Thursday, February 16, 2023

Poetry Friday: Snow

Today I have some poems about snow. The first two are haiku based on photos sent me by friends last week (click on the picture to enlarge it). Then there's another snow poem, or at least a snow-adjacent poem, I wrote recently. I wanted to include the word Feather somewhere, since that's my OLW, so I went searching for a poem that compared snow to feathers, and the post ends with that.


Snow Moon, 2023

seven or eight hours in their future,
(depending on the time zone,
since my grown-up children
live in two separate ones),
I go outside
in the warm night
to look at the
Snow Moon.

I imagine myself
seeing the same
that they will see
once their part of the earth
circles round.

in the Ugandan dry season,
the Snow Moon hides
thick, white clouds
that will
bring snow.

©Ruth Bowen Hersey

I'm going to share one stanza of this poem; there are four. Follow the link to read the rest of it.

from The Snow Arrives After Long Silence


by Nancy Willard


...The cat at my window watches

amazed. So many feathers and no bird!

All day the snow sets its table

with clean linen, putting its house in order.

The hungry deer walk


Here's the rest. 

The marvelous Molly has today's roundup.


Susan T. said...

I like all those poems, Ruth. I can imagine the Snow Moon in Uganda after reading yours.

Linda Mitchell said...

I love how you are connecting with your kids...even from the future!

Linda said...

We haven't had much snow where I live this year. It has been very warm here this winter. Your photos and poems are lovely reminders of what I've been missing.

Linda B said...

Since we just had a snowy day, the poems fit my life now, Ruth. I love that you gaze at that moon, knowing you see it just like your children do. I often think of that about family far away but also everyone, our special connection. Thanks for the lovely poems.

Irene Latham said...

Your OLW is feather! I love that, Ruth!! xo

Carol Varsalona said...

Ruth, your poems are strong with feelings and the photos are beautiful. It is interesting how your thoughts of snow are wrapped in a desert surrounding. May your time in Uganda bring you silence, peace, and connections.

Bridget Magee said...

What a warm and wonderful "Snow" post, Ruth. I smiled at your pondering about whether the dot was a bird in your first poem. And I can relate to living in a future (timezone) than my kids. I like the idea that the same moon (Snow or otherwise) looks down upon us, just at different point in time. :)

jama said...

Thanks for the snowy blanket of words this week, Ruth, the lovely moments of reflection. :)

Kay said...

I imagine those snow photos and haiku offer quite a contrast to your local weather.

Karin Fisher-Golton said...

I'm in California, and I long for snow sometimes too. (I grew up here, but did have some years in between in snowy places.) I was so glad to visit snow with you--and what a fun surprise that your poetry also had an element of longing for snow.

Carol J. Labuzzetta said...

Ruth, I love the poem you wrote about snow as feathers, seen by your cat. I can imagine a cat I know looking in wonder out the window. It is beautiful! I also love how the moon serves to tie people together that live in different parts of the world, like you and your children. Thank, you for sharing.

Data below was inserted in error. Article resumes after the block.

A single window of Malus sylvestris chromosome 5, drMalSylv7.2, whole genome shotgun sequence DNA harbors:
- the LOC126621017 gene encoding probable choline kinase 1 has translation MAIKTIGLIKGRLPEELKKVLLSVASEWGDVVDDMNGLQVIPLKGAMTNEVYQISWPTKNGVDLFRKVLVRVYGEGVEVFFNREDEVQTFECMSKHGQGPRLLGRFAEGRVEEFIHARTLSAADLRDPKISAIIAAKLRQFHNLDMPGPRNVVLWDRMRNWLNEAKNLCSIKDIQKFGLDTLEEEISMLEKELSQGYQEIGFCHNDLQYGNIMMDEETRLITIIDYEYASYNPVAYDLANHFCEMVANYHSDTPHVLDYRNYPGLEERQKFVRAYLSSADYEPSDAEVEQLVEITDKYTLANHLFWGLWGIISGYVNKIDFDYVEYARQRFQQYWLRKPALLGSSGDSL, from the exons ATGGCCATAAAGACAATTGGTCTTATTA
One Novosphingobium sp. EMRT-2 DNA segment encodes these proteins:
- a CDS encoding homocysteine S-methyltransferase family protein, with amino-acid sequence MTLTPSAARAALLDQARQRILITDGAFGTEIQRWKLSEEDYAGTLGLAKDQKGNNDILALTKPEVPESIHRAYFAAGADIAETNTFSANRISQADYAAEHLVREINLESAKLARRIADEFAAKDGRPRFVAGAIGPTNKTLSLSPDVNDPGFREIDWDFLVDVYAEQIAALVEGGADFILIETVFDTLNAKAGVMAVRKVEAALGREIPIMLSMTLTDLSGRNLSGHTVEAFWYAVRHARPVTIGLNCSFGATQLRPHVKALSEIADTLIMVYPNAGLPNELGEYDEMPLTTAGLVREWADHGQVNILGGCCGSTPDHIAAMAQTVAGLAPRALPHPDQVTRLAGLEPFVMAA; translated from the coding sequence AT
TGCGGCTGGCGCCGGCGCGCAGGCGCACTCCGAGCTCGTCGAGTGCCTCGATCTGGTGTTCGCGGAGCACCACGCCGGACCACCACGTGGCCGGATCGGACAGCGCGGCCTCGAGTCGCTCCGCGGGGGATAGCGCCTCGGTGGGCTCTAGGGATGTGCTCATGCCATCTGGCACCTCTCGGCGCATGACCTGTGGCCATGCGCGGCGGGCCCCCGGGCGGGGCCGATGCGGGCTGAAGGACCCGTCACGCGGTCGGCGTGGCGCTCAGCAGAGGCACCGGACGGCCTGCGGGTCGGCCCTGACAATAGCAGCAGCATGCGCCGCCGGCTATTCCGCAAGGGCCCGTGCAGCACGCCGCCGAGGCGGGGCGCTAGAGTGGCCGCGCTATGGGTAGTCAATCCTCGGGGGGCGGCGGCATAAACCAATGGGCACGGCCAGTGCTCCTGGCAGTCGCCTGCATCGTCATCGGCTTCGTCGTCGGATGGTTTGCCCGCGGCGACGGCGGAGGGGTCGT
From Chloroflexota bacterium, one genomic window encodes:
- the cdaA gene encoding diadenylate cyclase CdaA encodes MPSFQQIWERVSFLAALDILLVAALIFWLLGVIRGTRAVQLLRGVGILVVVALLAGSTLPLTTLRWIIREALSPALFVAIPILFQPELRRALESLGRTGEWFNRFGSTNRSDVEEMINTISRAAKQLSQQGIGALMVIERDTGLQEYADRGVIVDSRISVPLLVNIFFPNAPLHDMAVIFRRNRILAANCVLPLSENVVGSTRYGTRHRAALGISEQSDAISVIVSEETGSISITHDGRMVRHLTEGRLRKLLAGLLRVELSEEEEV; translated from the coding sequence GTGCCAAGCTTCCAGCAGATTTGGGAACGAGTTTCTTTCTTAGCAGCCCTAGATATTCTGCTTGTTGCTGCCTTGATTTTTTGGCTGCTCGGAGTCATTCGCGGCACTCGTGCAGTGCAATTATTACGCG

jone said...

I love the idea of snow moon during the Ugandan dry season. Beautiful haiku..

Heidi Mordhorst said...

Your haiku have a kind of invisible longing in them, but maybe I only think so because of your no, never snow poem! Nancy Willard's poem is a like a masterclass in metaphor, don't you think? Thank you for posting, and for giving us a reason to think about places very far from our own.

Mary Lee said...

I love your meditations on snow and the Snow Moon from a place where it will never ever snow. And I love that Willard poem. Our gardens are so confused. The daffodils and hyacinths are pushing up, but the temps have gone back into the 20s.

Karen Edmisten said...

Ruth, I love the image of you looking at the moon from a different time zone, knowing that you and your children still share the same moon. Willard's poem is lovely too. Clever way to sneak your feathers in there. :)

laurasalas said...

Ruth, I feel such a sense of connection and also loss in your Snow Moon poem. Maybe that's just me. Either way, it's beautiful!

Janet said...

Beautiful poems, Ruth. I hope you'll write a poem when your family all gather in the same time and place! I love the cat tantalized by the feathery snow.

This week we've been seeing, I think, Venus and Saturn in the early evening. Two bright, distant worlds.

Michelle Kogan said...

Your "Snow Moon" is a lovely bittersweet poem, and I feel the longing of wanting to imagine
"seeing the same
that they will see"
Love the imagery in Nancy Willard's poem, like, "The sky it fell from, pale as oatmeal," thanks for all!

Patricia Franz said...

Ruth, "Snow Moon" is a perfect pairing with the one you found... evoking the line "scanning the sky for snow" ... Your "no/not ever/not here..." I think often about what sky my distant loved ones look to; find great comfort that we share the moon and stars.
Thank you!

mbhmaine said...

Connecting through the moon...ahhh. Lovely. It's so interesting to think of the "snow moon" from your Ugandan perspective. It makes me wonder about how the moon is named in different cultures. Also, I adore that Nancy Willard poem and had forgotten all about it. Thanks so much for reminding me!

Denise Krebs said...

I love thinking of my children and how we look at the same moon, Ruth. I didn't realize you had moved to Kampala. Wow. You have had some amazing experiences, haven't you. I love the end of your poem when you repeat the clouds will "never, no never, bring snow" Your snowy haiku are sweet too. I wondered about that bird too.